I thank Ashlee Smith for recording the part of Esther. Ashlee has often been heard in smaller parts without introduction this year. She directs our church’s program for children and also is the secretary. I thank her also for preparing the PDF files for the podcasts while I was in Indonesia in September and October.
Yesterday we heard how Esther became the queen, and how she continued to keep her Jewish background a secret. We also heard how Mordecai, her uncle, was promoted to a palace official after uncovering a plot to assassinate king Xerxes.
The shift to such beautiful poetry that occurs in chapter 40 of Isaiah is one of the things that has made people think the last part of this book was authored by someone else. But that is the silliness of worldly-minded people. As I have pointed out as we have gone along, Isaiah has made beautiful and memorize-able verses from the beginning. And Isaiah’s amazing predictions about the Messiah are not just found in chapter 53, as we heard again yesterday.
Today we start 2nd Thessalonians. We read 1st Thessalonians starting in the last two days of August— for those few of you who are in sync with our calendar. (By the way, next year should I hook readings to a calendar, or just have Day 1, Day 2, etc.?)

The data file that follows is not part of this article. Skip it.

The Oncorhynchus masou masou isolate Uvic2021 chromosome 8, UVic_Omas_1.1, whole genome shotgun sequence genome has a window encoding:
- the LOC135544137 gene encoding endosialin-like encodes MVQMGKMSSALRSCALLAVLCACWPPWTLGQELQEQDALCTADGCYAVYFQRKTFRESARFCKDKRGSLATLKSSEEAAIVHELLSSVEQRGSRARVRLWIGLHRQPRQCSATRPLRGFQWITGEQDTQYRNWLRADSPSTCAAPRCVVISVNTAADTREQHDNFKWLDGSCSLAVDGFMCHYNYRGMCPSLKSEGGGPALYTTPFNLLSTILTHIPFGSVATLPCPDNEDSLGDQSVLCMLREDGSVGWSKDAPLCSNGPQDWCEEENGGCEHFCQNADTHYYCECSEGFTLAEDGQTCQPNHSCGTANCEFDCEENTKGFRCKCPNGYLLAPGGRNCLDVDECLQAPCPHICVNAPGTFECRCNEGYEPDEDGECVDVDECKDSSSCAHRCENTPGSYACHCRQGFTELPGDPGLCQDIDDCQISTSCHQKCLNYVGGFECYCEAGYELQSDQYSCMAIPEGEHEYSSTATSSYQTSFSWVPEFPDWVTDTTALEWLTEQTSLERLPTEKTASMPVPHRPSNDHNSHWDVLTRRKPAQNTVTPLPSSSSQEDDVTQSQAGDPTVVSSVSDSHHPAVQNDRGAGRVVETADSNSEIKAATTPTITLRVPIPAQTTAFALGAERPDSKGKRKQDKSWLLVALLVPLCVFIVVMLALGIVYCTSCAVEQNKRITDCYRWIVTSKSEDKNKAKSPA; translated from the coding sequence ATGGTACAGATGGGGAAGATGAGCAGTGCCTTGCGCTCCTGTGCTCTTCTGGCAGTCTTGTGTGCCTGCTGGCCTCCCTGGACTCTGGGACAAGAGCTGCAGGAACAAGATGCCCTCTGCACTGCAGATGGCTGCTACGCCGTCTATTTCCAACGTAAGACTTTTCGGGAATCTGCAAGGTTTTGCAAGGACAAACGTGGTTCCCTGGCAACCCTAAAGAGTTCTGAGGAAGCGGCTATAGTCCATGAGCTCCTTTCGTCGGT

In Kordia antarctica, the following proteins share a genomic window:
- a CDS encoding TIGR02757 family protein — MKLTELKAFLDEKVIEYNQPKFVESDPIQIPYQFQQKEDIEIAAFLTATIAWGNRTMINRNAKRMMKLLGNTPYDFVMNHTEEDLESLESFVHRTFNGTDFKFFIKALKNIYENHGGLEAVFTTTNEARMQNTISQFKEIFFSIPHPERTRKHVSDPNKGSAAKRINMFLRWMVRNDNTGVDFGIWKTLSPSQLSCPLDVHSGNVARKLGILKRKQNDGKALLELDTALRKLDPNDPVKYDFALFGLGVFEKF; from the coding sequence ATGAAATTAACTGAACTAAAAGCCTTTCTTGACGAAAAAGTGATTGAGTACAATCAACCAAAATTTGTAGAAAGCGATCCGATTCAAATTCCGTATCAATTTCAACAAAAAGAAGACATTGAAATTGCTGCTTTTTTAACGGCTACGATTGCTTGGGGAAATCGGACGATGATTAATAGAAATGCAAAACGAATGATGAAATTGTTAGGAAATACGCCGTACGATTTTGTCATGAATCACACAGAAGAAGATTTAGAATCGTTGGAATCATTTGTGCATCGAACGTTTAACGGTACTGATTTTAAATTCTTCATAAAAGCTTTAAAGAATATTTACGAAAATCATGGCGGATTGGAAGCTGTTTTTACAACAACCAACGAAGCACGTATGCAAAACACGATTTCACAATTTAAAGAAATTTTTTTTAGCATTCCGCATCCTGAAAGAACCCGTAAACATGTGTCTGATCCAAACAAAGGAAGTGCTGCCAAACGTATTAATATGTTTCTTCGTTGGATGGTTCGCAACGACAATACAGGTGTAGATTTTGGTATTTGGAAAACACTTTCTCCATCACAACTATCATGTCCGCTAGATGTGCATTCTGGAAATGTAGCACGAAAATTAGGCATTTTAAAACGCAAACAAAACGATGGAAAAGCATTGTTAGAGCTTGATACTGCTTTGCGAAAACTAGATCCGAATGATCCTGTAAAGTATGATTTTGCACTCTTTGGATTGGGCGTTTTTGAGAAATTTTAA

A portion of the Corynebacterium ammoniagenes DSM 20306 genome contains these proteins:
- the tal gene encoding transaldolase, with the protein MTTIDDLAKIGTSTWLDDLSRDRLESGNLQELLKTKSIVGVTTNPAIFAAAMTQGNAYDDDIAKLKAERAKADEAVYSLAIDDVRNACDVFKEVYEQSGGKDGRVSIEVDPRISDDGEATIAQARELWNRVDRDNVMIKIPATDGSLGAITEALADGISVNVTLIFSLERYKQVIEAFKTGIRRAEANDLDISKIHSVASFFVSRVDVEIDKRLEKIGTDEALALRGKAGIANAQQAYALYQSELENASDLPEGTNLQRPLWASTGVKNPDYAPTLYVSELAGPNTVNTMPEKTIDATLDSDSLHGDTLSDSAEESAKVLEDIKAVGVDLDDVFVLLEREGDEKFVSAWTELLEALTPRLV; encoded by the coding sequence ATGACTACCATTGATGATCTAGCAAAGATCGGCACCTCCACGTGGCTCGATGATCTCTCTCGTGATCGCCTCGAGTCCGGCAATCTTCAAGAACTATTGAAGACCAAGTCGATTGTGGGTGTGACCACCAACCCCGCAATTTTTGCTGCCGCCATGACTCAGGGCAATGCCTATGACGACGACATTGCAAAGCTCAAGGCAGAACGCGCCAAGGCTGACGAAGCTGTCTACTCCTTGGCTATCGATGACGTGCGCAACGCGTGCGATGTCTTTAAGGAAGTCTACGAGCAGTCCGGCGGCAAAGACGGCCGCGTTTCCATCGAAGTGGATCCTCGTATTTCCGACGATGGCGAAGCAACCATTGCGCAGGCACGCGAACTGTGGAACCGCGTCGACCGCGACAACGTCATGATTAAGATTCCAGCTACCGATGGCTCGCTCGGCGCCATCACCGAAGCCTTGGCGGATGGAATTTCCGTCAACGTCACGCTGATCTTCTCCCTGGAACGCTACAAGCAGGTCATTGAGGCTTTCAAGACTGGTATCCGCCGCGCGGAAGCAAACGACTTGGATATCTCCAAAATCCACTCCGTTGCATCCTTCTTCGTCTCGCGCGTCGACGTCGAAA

2 Thes. seems to have been written soon after the first letter, around 51AD. Paul was evidently still at Corinth. And the letter seems to have been written to clarify a very important points about Christ’s second coming. This letter contains some of the clearest teaching about the antichrist, although Paul does not use that term.
Constable’s notes say, “Paul wrote to encourage the Thessalonian believers to continue to persevere in the face of continuing persecution (1:3-10). He also wanted to clarify events preceding the day of the Lord to dispel false teaching (2:1-12). Finally, he instructed the church how to deal with lazy Christians in their midst (3:6-15).” Constable’s notes can be found at Lumina.bible.org.
11So we keep on praying for you, asking our God to enable you to live a life worthy of his call. May he give you the power to accomplish all the good things your [full belief in Christ//faith] prompts you to do.